Thursday, February 20, 2014

My Shield

Just a few days back I'd written something about the benefit of hindsight. But, the prominence of that phrase has started sinking in only now as it is going to be a fortnight since my dad passed away and to get over the grief and to soak up my  tears I am making futile attempts to remember the tiffs, fights, grudges etc. that I had with or against him, but somehow they do not sustain beyond a few seconds and soon they are overlapped by happy and positive memories that make the other things look frivolous.

One incident that comes to my mind happened when I went to write my Final year B. Com exam in a college as a private student (i.e. someone who studies sitting at home or attending private classes and goes to college just to write the final exams). That year the college had appointed a new person as the in-charge of Examination, who obviously wasn't familiar with my needs. So, when he saw my dad carry me inside followed by my scribe, he refused to make me sit in my usual seat in the library or any other place on the ground floor saying that the other students writing exams will get disturbed or they would write whatever I dictated to my scribe. He made dad carry me up to the second floor searching for an empty classroom. I could sense that he was panting and sweating profusely, this made me upset and I told him if they make you carry me any further I don't want to write the exam. He was in an unusually upbeat mood that day and told me just to think of the paper that I was going to write and leave the rest to him, adding that he had the strength to carry me to the terrace of the building.

Luckily things cooled down and from the next day I was provided a seat in a corner in the library.  Now, if I think about it I feel that I wouldn't have graduated if my dad had mentioned he was tired or fed up of the circus that he was made to do with me.

There are many more such incidents where dad proved to be my shield or saviour when the whole world seemed to be against me, yet he never boasted about the greatness of his action or made me feel that he had done something extraordinary for my sake.

PS: you can read more about my dad here,  here,  and see his one more picture here.

Wednesday, February 12, 2014

Cadbury Shots – for Pappa

I miss the Cadbury Shots and other assorted candies
that you popped into my mouth as soon as I settled in the auto
after work.

You for me were never the celebrated hero that people make you out be;
just because you made a man out of a son like me.
Never ever you indicated that it was something out of the ordinary.

As Preachers say Life must go on
and I promise you that I'll do my best to cope without you.

But, wherever you are, be sure that you're missed here Pappa.

Friday, February 07, 2014

One Breath Away by Heather Gudenkauf

I haven't updated this space for a long while now. There are not many reasons or excuses for that except for lethargy or laziness. Some posts die in my head while in formation stage itself and a few die after I have jotted ('typed' would be the right term here) down a few lines or even words. And, as I'm thinking about it now I feel that writing about life when it is happening, it is better to write about something with the benefit of hindsight.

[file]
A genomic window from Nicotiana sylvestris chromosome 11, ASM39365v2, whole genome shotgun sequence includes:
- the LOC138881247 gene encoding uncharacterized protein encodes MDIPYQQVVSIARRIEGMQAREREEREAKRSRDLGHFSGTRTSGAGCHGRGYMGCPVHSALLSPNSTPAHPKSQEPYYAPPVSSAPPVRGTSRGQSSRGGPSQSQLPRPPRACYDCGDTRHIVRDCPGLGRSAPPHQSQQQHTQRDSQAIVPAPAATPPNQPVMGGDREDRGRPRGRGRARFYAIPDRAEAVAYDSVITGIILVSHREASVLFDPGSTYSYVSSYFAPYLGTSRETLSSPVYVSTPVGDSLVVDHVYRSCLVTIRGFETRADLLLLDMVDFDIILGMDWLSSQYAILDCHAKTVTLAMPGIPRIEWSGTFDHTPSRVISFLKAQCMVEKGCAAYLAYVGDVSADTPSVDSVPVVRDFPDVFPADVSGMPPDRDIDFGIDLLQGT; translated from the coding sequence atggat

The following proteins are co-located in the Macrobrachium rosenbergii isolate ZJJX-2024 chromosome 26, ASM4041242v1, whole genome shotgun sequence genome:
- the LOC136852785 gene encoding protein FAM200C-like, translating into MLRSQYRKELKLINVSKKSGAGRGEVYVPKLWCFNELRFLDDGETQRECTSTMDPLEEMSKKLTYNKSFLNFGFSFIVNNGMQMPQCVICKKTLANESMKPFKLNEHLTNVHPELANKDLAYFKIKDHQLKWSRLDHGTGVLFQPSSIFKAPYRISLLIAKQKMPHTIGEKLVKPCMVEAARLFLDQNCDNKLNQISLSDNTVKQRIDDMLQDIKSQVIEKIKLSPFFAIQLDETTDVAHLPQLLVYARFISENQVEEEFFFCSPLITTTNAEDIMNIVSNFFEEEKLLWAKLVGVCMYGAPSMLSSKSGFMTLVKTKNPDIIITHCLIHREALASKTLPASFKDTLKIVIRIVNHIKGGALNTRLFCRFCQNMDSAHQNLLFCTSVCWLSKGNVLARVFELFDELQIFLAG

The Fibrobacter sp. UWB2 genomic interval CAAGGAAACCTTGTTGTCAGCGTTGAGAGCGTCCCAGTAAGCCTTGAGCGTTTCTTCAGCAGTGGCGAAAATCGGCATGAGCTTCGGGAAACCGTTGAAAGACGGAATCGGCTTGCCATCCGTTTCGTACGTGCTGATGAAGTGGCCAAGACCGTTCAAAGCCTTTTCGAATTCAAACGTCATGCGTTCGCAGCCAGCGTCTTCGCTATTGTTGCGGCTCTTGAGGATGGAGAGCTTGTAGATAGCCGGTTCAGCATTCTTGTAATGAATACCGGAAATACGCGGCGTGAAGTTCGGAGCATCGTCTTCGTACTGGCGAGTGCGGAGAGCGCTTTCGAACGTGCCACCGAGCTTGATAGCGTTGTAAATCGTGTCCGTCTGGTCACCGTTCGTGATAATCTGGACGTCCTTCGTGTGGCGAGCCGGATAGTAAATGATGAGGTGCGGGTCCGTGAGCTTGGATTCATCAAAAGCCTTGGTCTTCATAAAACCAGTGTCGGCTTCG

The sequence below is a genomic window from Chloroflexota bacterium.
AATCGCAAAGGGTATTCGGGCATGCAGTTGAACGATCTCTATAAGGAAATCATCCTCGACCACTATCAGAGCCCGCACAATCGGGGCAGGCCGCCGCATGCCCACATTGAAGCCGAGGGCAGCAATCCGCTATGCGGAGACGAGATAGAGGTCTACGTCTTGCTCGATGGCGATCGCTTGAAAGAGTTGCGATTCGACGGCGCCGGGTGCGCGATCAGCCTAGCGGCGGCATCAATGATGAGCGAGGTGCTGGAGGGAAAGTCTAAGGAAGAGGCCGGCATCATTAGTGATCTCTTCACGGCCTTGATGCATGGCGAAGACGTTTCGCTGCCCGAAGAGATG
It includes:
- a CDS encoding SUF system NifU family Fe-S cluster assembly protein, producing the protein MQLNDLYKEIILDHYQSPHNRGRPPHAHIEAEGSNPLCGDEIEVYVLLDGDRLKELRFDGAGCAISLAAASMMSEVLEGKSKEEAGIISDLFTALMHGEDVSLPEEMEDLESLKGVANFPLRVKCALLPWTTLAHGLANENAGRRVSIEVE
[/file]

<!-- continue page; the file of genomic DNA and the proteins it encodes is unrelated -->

But, this post isn't about any happening or an event in my life, it is just about a book that I recently read (I may be wrong as 'reading' also can be a happening or an event), One Breath Away by Heather Gudenkauf. It is a book for anyone who loves fast paced books with some depth and multi-dimensional characters, and also for those interested in creative writing as such. It shows you how to structure a narrative interestingly by revealing a mystery on every page, peeling off a layer from the characters to show the motive behind their action.

An unidentified assailant with a gun enters a school in a fictitious small town called Broken Branch, Iowa State, USA and makes a classroom full of third graders hostage along with their teacher. The story goes on to show how the school, police, parents and the town in general reacts to the situation. The tale is weaved from the perspective of five characters directly effected by the incident; Holly, a burn victim recuperating in a hospital in Arizona. Her two children Augie and P. J are under the care of her father and are the students of the ill-fated school. Augie, a teenager, who had to shift school mid-term because of her mother's accident. Mrs. Oliver, the teacher in the class that is taken hostage. Meg, a single mother and police officer in Broken Branch, whose child Maria is the student of the same school, but, has taken a day off before the spring vacation to spend some time with her dad Tim. And, finally Will, a farmer and the grandfather of Augie and P. J.

As this intricate and intense story moves forward from character to character and from first person to third person format we get to see how interconnected small communities are and an untoward incident effects every single person in the locality.

For me, the vividly etched mind-scape of Mrs. Oliver and teenager Augie worked wonderfully as it showed how two persons of different ages and different mentality act similarly in a given situation. And, I'm sure Mrs. Oliver will remind you of your best loved teachers.

A line from this book that will stay with me is: “the easiest way to save face is to keep the lower half shut”.

PS. With this I shun the romantic notion that you need to smell the paper to enjoy a book. For me e-books are convenient to handle physically as I don't have to hold them and turn the pages. I doubt if I'd have finished reading this book it was in physical form.